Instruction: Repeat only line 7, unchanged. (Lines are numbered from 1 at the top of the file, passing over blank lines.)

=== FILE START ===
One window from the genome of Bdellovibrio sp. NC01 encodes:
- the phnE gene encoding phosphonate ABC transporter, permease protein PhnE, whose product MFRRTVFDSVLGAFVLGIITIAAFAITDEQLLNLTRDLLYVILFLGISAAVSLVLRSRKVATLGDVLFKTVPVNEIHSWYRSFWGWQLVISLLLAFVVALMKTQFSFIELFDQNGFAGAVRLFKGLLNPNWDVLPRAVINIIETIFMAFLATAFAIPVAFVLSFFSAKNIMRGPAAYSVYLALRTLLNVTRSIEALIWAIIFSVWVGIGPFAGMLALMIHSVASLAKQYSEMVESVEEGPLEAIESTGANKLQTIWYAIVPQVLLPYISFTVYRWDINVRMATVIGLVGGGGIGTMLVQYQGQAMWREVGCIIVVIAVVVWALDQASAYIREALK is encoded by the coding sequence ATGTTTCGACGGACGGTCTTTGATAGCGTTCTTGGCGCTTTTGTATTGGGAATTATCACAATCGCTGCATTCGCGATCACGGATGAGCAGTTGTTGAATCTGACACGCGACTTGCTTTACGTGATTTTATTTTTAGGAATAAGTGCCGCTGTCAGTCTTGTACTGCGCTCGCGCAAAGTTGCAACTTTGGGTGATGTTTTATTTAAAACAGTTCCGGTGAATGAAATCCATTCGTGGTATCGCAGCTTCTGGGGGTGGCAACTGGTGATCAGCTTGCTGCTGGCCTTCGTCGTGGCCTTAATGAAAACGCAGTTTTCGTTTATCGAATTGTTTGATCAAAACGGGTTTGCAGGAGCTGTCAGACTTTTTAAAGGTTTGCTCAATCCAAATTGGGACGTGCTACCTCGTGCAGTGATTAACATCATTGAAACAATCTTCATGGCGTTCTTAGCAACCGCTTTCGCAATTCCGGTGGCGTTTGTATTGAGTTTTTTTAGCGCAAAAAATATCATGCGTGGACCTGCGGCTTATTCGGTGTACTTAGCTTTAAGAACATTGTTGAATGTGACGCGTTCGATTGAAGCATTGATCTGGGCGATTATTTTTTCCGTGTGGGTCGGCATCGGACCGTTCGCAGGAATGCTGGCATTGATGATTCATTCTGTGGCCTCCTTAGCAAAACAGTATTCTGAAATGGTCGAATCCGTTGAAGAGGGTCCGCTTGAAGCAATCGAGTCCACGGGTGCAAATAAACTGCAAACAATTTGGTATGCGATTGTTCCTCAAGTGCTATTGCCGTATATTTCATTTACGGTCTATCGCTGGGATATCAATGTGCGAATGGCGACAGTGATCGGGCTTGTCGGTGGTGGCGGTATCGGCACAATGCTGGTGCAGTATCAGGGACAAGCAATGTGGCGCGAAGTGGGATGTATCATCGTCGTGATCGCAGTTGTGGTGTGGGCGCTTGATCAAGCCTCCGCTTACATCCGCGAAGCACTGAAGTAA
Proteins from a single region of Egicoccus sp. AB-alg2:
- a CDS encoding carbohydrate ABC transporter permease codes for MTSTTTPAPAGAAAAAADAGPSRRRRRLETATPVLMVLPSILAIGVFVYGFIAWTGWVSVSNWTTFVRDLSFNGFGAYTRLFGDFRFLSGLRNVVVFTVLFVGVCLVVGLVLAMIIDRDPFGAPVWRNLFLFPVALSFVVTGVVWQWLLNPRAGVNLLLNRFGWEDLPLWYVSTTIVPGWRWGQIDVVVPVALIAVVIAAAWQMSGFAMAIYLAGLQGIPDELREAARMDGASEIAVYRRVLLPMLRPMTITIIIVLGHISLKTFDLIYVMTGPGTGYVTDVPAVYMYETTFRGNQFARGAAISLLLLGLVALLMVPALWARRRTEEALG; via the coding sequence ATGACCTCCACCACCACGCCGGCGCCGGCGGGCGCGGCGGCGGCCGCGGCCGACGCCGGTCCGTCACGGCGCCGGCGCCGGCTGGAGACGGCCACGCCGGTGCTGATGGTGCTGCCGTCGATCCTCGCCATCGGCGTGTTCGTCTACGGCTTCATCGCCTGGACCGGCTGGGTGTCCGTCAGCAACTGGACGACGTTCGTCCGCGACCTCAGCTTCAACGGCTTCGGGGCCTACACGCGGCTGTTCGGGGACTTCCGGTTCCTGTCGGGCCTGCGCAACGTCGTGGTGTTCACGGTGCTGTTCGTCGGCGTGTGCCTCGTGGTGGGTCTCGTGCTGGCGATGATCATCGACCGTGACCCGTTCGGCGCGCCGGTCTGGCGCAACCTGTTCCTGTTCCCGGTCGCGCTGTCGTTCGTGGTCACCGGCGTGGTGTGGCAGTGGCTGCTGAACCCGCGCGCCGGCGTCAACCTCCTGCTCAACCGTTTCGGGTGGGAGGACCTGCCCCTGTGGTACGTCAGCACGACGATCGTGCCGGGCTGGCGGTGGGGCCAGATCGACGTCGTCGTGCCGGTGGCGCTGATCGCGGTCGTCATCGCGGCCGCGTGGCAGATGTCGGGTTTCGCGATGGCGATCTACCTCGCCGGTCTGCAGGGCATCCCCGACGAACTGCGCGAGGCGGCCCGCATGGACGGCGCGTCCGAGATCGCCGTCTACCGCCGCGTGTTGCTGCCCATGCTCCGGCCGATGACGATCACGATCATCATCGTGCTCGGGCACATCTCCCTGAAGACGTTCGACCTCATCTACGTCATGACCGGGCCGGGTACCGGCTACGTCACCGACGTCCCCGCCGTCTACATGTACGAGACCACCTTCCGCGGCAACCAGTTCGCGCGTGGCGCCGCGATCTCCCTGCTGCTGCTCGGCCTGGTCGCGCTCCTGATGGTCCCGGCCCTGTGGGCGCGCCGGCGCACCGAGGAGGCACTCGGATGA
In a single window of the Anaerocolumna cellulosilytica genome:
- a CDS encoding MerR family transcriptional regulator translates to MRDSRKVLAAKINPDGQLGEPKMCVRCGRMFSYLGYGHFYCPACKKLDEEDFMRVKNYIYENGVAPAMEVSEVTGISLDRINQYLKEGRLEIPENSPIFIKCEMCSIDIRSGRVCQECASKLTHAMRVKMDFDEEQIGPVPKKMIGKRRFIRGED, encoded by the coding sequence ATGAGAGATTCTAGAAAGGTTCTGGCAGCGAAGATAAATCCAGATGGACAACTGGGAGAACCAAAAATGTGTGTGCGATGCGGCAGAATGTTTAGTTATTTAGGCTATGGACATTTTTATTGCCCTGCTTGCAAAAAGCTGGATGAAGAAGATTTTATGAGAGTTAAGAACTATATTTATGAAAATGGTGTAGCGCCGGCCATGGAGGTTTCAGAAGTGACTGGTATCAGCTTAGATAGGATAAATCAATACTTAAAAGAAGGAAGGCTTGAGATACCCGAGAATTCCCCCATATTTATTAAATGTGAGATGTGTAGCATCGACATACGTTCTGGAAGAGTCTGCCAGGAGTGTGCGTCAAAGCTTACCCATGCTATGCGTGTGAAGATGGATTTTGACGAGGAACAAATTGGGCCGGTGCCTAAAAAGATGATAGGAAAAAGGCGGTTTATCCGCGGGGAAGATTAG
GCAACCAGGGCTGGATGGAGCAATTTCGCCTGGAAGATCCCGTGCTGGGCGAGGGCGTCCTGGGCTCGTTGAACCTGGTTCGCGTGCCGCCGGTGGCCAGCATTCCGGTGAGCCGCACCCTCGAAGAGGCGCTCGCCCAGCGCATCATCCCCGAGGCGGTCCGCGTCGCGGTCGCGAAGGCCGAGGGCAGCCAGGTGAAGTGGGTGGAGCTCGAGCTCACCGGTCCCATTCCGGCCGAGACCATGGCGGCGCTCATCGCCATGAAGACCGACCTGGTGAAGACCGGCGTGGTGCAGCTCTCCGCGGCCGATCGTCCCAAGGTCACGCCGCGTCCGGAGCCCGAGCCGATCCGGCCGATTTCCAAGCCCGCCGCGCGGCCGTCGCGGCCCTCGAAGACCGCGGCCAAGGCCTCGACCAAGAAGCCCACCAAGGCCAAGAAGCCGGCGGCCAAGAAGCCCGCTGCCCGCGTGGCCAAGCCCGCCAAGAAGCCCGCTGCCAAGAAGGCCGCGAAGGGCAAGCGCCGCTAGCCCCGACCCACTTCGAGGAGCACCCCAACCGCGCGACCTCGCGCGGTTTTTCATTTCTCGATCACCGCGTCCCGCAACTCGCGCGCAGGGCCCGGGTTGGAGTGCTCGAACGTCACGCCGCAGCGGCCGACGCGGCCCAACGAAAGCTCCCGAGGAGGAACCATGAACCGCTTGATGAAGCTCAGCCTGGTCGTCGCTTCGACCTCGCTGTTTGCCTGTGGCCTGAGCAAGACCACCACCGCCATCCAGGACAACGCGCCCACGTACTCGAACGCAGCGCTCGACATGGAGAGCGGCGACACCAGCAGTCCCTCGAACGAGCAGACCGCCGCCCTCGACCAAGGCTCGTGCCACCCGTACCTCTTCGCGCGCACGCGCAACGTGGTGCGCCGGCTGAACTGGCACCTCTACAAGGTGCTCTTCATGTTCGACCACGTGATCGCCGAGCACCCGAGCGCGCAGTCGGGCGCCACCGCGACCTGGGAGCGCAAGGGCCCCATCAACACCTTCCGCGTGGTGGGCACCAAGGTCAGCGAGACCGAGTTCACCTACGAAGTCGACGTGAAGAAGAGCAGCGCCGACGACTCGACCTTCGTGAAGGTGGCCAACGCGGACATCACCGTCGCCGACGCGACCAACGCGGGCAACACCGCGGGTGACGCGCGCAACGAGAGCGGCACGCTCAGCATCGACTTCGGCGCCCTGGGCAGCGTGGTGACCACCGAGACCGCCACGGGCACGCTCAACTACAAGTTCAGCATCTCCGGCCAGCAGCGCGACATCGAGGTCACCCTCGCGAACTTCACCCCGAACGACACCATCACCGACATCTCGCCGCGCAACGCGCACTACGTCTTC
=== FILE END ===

GCAACCAGGGCTGGATGGAGCAATTTCGCCTGGAAGATCCCGTGCTGGGCGAGGGCGTCCTGGGCTCGTTGAACCTGGTTCGCGTGCCGCCGGTGGCCAGCATTCCGGTGAGCCGCACCCTCGAAGAGGCGCTCGCCCAGCGCATCATCCCCGAGGCGGTCCGCGTCGCGGTCGCGAAGGCCGAGGGCAGCCAGGTGAAGTGGGTGGAGCTCGAGCTCACCGGTCCCATTCCGGCCGAGACCATGGCGGCGCTCATCGCCATGAAGACCGACCTGGTGAAGACCGGCGTGGTGCAGCTCTCCGCGGCCGATCGTCCCAAGGTCACGCCGCGTCCGGAGCCCGAGCCGATCCGGCCGATTTCCAAGCCCGCCGCGCGGCCGTCGCGGCCCTCGAAGACCGCGGCCAAGGCCTCGACCAAGAAGCCCACCAAGGCCAAGAAGCCGGCGGCCAAGAAGCCCGCTGCCCGCGTGGCCAAGCCCGCCAAGAAGCCCGCTGCCAAGAAGGCCGCGAAGGGCAAGCGCCGCTAGCCCCGACCCACTTCGAGGAGCACCCCAACCGCGCGACCTCGCGCGGTTTTTCATTTCTCGATCACCGCGTCCCGCAACTCGCGCGCAGGGCCCGGGTTGGAGTGCTCGAACGTCACGCCGCAGCGGCCGACGCGGCCCAACGAAAGCTCCCGAGGAGGAACCATGAACCGCTTGATGAAGCTCAGCCTGGTCGTCGCTTCGACCTCGCTGTTTGCCTGTGGCCTGAGCAAGACCACCACCGCCATCCAGGACAACGCGCCCACGTACTCGAACGCAGCGCTCGACATGGAGAGCGGCGACACCAGCAGTCCCTCGAACGAGCAGACCGCCGCCCTCGACCAAGGCTCGTGCCACCCGTACCTCTTCGCGCGCACGCGCAACGTGGTGCGCCGGCTGAACTGGCACCTCTACAAGGTGCTCTTCATGTTCGACCACGTGATCGCCGAGCACCCGAGCGCGCAGTCGGGCGCCACCGCGACCTGGGAGCGCAAGGGCCCCATCAACACCTTCCGCGTGGTGGGCACCAAGGTCAGCGAGACCGAGTTCACCTACGAAGTCGACGTGAAGAAGAGCAGCGCCGACGACTCGACCTTCGTGAAGGTGGCCAACGCGGACATCACCGTCGCCGACGCGACCAACGCGGGCAACACCGCGGGTGACGCGCGCAACGAGAGCGGCACGCTCAGCATCGACTTCGGCGCCCTGGGCAGCGTGGTGACCACCGAGACCGCCACGGGCACGCTCAACTACAAGTTCAGCATCTCCGGCCAGCAGCGCGACATCGAGGTCACCCTCGCGAACTTCACCCCGAACGACACCATCACCGACATCTCGCCGCGCAACGCGCACTACGTCTTC